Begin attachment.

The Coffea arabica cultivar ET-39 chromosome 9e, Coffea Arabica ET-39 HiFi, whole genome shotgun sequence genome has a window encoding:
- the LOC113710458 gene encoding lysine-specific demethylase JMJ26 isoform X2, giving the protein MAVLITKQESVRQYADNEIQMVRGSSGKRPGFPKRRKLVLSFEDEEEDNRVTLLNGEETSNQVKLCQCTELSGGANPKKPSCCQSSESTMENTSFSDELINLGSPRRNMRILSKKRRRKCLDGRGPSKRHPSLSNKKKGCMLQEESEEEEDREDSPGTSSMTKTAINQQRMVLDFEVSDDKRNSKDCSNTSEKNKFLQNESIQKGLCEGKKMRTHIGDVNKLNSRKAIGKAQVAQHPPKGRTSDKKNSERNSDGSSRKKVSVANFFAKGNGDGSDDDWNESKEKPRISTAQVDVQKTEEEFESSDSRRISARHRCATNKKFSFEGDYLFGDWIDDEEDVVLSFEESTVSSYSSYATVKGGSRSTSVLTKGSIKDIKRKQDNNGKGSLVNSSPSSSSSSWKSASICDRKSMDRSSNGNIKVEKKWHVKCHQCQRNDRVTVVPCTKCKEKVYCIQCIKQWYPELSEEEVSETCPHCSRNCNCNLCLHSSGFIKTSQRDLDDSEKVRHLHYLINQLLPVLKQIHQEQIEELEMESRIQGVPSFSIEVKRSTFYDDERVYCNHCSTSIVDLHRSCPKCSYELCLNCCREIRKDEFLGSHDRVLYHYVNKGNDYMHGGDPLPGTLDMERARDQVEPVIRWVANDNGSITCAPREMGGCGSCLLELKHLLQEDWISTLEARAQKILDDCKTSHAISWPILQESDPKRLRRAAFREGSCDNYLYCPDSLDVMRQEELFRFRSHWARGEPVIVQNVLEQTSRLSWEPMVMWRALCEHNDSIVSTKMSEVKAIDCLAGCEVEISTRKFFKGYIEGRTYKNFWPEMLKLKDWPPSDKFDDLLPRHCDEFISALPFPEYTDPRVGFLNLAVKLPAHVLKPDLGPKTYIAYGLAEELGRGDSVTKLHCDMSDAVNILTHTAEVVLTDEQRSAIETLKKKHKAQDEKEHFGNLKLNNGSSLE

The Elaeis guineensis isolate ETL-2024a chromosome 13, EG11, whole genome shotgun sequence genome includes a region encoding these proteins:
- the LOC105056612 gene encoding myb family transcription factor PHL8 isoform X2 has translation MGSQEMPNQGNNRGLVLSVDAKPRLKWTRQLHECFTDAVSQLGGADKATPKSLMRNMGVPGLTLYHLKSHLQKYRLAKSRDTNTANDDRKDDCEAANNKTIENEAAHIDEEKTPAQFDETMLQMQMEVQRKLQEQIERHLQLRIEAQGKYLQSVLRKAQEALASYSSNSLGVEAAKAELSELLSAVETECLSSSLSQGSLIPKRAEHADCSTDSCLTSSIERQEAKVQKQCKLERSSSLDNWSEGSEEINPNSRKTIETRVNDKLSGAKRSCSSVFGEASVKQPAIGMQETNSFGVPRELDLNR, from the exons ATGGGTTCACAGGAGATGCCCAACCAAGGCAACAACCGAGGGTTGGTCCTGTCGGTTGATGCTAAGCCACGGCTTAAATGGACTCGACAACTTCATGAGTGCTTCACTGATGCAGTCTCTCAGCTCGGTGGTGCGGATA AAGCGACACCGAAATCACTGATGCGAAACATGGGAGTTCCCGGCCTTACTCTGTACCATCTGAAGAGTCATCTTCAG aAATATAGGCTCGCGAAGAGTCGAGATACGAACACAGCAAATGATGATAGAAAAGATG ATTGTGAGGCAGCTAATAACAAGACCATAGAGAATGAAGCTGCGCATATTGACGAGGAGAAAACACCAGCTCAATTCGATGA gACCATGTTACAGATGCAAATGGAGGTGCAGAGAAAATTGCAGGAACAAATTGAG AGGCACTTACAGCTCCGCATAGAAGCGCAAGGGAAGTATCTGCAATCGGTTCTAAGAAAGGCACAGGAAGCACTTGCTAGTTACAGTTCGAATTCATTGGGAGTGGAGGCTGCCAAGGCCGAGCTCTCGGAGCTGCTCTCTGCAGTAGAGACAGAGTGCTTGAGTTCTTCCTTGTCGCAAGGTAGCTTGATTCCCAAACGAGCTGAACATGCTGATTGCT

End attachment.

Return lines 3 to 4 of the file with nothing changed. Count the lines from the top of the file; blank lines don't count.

The Elaeis guineensis isolate ETL-2024a chromosome 13, EG11, whole genome shotgun sequence genome includes a region encoding these proteins:
- the LOC105056612 gene encoding myb family transcription factor PHL8 isoform X2 has translation MGSQEMPNQGNNRGLVLSVDAKPRLKWTRQLHECFTDAVSQLGGADKATPKSLMRNMGVPGLTLYHLKSHLQKYRLAKSRDTNTANDDRKDDCEAANNKTIENEAAHIDEEKTPAQFDETMLQMQMEVQRKLQEQIERHLQLRIEAQGKYLQSVLRKAQEALASYSSNSLGVEAAKAELSELLSAVETECLSSSLSQGSLIPKRAEHADCSTDSCLTSSIERQEAKVQKQCKLERSSSLDNWSEGSEEINPNSRKTIETRVNDKLSGAKRSCSSVFGEASVKQPAIGMQETNSFGVPRELDLNR, from the exons ATGGGTTCACAGGAGATGCCCAACCAAGGCAACAACCGAGGGTTGGTCCTGTCGGTTGATGCTAAGCCACGGCTTAAATGGACTCGACAACTTCATGAGTGCTTCACTGATGCAGTCTCTCAGCTCGGTGGTGCGGATA AAGCGACACCGAAATCACTGATGCGAAACATGGGAGTTCCCGGCCTTACTCTGTACCATCTGAAGAGTCATCTTCAG aAATATAGGCTCGCGAAGAGTCGAGATACGAACACAGCAAATGATGATAGAAAAGATG ATTGTGAGGCAGCTAATAACAAGACCATAGAGAATGAAGCTGCGCATATTGACGAGGAGAAAACACCAGCTCAATTCGATGA gACCATGTTACAGATGCAAATGGAGGTGCAGAGAAAATTGCAGGAACAAATTGAG AGGCACTTACAGCTCCGCATAGAAGCGCAAGGGAAGTATCTGCAATCGGTTCTAAGAAAGGCACAGGAAGCACTTGCTAGTTACAGTTCGAATTCATTGGGAGTGGAGGCTGCCAAGGCCGAGCTCTCGGAGCTGCTCTCTGCAGTAGAGACAGAGTGCTTGAGTTCTTCCTTGTCGCAAGGTAGCTTGATTCCCAAACGAGCTGAACATGCTGATTGCT